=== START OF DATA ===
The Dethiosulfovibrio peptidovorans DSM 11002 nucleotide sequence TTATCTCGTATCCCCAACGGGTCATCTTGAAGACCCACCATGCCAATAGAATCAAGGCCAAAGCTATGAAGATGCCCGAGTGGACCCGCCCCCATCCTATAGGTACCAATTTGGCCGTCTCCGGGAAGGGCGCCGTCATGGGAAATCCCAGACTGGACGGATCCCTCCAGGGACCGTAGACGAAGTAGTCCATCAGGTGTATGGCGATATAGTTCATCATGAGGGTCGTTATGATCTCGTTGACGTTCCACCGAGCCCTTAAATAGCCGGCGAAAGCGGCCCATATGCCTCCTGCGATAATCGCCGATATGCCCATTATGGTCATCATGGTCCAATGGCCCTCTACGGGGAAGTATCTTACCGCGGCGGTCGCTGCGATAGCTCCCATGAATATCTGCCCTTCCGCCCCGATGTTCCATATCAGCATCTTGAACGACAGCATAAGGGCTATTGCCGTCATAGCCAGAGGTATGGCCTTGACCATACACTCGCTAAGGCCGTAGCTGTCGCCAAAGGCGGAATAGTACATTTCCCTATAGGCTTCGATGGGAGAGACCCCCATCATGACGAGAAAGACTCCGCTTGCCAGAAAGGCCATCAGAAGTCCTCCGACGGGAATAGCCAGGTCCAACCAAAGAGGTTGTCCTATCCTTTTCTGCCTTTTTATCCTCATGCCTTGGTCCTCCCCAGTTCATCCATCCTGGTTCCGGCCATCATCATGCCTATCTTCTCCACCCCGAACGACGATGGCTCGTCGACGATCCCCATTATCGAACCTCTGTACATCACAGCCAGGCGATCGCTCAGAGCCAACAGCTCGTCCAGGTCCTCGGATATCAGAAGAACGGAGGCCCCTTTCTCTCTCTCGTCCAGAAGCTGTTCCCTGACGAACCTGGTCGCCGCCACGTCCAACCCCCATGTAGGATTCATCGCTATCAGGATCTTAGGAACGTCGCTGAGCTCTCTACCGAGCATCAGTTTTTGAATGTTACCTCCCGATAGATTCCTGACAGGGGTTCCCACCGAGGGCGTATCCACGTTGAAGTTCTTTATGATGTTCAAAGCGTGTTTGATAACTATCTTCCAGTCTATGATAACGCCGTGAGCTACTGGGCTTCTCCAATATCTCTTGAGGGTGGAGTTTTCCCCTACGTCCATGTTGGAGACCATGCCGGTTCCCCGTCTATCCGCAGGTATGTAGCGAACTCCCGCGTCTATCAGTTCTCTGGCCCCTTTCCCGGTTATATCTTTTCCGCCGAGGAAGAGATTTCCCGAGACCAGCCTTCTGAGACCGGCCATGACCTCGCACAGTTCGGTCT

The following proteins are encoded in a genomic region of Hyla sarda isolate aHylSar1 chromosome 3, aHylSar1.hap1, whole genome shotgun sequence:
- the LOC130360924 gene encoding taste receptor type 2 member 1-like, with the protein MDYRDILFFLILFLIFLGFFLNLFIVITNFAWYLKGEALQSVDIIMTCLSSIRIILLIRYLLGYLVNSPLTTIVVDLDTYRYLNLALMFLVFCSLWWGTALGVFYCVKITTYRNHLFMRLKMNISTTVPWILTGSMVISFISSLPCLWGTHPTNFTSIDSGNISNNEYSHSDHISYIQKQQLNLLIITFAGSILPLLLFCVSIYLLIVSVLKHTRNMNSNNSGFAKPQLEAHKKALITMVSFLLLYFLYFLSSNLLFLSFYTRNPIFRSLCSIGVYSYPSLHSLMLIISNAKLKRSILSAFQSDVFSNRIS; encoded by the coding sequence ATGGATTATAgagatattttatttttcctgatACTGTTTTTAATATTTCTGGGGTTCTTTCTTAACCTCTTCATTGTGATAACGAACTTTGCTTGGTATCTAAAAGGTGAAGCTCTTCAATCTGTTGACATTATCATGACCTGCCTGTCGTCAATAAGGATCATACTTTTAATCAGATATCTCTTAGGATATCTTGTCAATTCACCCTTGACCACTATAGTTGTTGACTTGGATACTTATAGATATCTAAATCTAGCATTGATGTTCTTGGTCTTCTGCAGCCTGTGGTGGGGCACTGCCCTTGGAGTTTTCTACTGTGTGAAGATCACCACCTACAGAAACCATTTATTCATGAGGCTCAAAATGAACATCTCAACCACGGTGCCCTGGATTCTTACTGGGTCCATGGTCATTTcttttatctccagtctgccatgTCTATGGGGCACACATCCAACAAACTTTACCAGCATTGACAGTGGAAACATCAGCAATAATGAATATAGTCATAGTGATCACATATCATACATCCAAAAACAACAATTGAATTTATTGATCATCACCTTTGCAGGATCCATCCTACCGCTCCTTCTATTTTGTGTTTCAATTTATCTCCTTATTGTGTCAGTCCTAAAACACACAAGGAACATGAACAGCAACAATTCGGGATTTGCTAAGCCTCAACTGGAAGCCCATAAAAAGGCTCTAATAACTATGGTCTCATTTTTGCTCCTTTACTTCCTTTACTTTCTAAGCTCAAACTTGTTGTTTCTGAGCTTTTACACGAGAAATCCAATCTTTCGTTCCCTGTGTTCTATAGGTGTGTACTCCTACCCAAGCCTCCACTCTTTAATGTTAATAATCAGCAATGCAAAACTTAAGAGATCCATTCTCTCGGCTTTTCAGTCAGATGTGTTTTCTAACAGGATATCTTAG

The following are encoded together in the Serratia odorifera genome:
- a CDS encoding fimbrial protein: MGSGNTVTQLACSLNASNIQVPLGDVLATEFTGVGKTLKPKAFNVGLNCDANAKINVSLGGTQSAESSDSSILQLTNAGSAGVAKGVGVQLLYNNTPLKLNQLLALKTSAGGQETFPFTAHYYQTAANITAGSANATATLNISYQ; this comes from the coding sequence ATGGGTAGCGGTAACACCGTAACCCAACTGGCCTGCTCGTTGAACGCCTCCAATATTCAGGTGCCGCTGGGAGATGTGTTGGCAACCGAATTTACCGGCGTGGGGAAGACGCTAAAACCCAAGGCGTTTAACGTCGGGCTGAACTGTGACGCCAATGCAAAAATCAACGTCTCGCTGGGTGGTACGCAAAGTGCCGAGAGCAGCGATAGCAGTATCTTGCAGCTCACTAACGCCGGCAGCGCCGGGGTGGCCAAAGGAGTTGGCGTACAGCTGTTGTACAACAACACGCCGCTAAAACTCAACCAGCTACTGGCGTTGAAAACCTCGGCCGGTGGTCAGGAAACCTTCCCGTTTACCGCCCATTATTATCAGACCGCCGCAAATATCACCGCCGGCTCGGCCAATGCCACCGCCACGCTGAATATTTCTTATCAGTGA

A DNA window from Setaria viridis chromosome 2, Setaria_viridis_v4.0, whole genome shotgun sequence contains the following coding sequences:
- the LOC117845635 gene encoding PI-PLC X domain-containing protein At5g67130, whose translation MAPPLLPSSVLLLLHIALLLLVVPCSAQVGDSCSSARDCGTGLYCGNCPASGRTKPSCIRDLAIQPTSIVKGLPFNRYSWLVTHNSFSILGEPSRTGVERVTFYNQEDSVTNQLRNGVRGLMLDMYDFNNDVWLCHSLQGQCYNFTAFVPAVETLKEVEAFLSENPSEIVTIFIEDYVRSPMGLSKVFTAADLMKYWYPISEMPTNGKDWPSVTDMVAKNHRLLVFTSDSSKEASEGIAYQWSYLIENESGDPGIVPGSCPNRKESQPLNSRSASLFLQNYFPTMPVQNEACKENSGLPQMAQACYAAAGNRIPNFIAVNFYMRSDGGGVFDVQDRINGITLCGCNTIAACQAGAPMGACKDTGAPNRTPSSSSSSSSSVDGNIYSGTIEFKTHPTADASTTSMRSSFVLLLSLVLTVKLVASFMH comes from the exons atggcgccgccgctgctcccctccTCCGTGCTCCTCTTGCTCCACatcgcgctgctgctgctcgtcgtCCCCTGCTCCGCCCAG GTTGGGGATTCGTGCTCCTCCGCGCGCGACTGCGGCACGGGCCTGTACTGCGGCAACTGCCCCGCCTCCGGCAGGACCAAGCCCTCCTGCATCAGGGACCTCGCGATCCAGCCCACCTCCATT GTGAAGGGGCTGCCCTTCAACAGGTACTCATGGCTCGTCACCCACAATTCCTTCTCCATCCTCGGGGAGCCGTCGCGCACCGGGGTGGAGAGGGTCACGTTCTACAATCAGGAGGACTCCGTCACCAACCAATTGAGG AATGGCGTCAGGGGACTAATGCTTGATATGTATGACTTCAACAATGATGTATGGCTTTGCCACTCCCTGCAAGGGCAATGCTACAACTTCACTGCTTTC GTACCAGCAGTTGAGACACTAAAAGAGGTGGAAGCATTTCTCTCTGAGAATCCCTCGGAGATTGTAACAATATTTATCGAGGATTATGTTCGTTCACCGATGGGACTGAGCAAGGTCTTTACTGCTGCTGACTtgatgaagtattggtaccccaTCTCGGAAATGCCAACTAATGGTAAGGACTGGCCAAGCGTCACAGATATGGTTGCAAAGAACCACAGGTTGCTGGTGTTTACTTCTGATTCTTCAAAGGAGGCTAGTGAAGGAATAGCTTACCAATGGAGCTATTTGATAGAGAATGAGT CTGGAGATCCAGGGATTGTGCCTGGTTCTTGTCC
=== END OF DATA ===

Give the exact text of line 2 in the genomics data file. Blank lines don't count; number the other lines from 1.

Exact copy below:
The following proteins are encoded in a genomic region of Hyla sarda isolate aHylSar1 chromosome 3, aHylSar1.hap1, whole genome shotgun sequence: